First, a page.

The Path of Pins.
Third and final instalment of the Bitten triptych; a work that uses the ‘Little Red Riding Hood’ fable as a rough framework to explore werewolfism as a metaphor for female puberty. Like the lupine transformation, adolescence leads to the development of androgenic hair and visible bodily change. Fertility is heralded by the menstrual cycle; whose pattern is traditionally linked with the phases of the moon. Of course, the latter is also associated with so-called ‘madness’ (anger and antisocial moods). The works investigate the development and maturation of young girls and raise questions of choice and consent, moratorium and foreclosure; but delve into the mind of the wolf as well as the ‘curse’ takes hold.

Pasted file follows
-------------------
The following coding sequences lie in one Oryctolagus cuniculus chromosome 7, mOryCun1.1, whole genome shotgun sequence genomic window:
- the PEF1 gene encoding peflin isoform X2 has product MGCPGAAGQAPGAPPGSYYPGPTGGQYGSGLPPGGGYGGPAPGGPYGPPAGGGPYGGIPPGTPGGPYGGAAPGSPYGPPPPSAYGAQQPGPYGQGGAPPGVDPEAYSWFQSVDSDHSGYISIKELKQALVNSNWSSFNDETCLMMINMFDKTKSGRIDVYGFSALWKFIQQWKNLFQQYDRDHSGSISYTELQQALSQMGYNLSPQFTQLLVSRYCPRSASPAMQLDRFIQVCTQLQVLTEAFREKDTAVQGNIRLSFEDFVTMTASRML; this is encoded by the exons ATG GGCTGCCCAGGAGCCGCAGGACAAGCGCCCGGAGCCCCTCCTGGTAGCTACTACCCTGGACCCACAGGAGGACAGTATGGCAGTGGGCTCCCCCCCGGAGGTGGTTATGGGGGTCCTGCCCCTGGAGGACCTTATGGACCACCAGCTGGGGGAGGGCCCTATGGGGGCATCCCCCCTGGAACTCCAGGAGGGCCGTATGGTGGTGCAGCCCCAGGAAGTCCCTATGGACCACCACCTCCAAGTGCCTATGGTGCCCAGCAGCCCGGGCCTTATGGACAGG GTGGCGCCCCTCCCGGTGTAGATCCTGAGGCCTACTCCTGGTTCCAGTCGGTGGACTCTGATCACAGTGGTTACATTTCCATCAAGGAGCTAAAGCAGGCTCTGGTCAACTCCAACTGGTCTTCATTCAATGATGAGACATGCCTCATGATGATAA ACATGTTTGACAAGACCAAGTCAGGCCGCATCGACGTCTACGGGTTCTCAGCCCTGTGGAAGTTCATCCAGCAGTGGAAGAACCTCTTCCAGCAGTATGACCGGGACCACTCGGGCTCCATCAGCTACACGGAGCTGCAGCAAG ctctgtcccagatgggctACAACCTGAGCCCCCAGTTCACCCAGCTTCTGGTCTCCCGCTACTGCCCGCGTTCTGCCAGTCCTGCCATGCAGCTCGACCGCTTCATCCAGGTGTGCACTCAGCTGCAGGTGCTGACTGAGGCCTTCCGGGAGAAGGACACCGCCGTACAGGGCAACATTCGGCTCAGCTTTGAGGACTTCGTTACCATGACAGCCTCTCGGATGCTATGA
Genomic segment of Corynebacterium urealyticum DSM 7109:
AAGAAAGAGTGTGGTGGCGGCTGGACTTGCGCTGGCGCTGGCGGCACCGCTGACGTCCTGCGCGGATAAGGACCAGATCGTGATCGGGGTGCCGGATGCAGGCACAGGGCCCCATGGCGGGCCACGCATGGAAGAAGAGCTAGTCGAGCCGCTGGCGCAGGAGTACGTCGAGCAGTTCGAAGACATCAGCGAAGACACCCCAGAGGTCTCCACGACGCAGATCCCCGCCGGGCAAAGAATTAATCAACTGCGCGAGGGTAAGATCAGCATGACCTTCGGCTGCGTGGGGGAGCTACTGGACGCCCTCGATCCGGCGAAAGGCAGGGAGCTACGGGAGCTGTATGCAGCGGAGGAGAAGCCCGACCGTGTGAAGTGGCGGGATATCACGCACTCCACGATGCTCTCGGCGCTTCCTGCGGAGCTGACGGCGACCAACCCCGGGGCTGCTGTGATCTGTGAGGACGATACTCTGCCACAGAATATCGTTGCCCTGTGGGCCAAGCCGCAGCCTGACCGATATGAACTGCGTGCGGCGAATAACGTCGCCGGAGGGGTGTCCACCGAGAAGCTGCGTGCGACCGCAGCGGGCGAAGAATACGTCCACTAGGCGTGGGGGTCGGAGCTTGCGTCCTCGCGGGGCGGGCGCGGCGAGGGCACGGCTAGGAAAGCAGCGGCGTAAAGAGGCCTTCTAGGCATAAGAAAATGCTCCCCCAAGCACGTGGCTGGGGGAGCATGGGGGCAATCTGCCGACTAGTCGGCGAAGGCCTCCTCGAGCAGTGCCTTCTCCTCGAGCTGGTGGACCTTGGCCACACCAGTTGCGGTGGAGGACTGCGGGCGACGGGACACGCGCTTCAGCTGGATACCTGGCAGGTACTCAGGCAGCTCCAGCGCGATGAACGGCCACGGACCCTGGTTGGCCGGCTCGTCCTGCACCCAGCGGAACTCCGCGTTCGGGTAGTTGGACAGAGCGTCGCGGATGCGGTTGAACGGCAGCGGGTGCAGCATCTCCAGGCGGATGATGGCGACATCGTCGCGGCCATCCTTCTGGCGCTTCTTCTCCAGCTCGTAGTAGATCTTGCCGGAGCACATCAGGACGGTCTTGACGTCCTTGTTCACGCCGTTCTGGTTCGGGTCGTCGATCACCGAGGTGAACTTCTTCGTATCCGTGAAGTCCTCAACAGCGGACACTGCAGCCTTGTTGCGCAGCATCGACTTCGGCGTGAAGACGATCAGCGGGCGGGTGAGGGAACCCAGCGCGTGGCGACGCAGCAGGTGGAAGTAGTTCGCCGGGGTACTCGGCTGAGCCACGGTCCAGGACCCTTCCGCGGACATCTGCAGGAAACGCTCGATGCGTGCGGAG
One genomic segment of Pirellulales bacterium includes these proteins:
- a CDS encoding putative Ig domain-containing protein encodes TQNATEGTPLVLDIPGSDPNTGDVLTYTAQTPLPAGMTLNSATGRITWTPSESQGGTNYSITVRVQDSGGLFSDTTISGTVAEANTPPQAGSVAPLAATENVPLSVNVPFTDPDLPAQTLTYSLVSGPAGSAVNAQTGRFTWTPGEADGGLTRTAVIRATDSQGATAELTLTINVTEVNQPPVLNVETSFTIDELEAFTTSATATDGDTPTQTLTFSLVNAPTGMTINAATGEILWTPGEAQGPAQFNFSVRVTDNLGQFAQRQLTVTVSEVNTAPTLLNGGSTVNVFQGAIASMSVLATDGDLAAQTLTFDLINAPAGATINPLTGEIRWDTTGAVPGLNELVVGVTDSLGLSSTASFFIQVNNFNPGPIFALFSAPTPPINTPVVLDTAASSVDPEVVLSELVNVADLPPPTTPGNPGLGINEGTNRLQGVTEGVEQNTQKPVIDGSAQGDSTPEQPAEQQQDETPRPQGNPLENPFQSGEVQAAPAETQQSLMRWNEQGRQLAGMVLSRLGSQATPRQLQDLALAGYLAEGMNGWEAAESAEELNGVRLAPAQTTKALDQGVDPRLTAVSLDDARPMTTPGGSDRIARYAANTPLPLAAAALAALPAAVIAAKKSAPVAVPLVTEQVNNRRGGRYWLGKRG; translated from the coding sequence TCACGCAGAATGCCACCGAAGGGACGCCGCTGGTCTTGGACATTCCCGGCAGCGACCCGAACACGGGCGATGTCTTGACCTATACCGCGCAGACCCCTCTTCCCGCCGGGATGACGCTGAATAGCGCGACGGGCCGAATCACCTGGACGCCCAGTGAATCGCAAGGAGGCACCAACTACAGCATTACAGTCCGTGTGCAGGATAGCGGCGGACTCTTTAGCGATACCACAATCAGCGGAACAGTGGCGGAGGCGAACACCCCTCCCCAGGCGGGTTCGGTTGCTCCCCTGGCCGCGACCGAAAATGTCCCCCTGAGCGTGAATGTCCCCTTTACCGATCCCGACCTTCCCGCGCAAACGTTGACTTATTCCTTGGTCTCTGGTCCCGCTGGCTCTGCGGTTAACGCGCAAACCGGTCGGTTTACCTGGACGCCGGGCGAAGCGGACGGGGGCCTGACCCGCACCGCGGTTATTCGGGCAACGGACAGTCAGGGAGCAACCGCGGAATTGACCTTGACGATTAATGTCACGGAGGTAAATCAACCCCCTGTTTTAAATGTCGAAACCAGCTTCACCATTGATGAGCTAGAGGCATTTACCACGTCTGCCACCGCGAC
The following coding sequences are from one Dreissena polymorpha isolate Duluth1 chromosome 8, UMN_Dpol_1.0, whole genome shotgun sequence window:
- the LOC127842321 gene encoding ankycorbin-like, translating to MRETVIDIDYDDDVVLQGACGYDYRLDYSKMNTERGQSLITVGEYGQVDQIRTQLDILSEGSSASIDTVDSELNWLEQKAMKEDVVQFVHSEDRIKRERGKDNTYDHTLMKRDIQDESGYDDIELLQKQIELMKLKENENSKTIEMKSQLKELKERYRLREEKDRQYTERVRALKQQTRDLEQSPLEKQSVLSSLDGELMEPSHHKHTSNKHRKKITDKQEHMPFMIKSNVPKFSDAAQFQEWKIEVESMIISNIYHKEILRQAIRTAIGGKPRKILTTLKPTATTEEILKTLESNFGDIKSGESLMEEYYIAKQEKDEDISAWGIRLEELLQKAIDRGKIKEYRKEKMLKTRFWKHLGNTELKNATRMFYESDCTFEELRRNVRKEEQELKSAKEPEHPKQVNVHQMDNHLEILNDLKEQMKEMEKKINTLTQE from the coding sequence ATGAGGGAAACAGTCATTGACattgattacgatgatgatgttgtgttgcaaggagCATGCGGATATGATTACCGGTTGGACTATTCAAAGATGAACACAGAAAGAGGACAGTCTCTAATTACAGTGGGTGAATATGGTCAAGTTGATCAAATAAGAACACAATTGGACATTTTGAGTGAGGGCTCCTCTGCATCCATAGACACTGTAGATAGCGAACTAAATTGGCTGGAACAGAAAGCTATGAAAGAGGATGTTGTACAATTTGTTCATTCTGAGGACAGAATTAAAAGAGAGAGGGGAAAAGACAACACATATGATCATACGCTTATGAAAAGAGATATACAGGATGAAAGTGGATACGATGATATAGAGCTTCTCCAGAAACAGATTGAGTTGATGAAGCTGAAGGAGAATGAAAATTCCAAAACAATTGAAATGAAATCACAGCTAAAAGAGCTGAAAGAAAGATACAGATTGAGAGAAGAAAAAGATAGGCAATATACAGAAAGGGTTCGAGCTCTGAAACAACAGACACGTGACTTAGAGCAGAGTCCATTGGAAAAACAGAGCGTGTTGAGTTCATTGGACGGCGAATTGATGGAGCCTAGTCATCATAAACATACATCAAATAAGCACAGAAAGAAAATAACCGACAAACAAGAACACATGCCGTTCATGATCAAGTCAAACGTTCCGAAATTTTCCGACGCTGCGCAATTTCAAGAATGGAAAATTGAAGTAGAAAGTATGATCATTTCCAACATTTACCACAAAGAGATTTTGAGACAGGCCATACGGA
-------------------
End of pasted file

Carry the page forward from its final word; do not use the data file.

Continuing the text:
This book investigates the act of restricting oneself. During development children go through a period of free experimentation known as moratorium in order to ‘find themselves.’ By opening themselves to new experiences they are able to shift and change into the people they will one day solidify into, replete with views and opinions that might be quite contrary to those they had before this period.
If the child chooses not to undergo moratorium, feeling that they would not like to change or experience anything new, this is known as foreclosure.
The girl in this book is fixed and immobile, ignoring the wolves as they creep in, page by page, eventually surrounding her.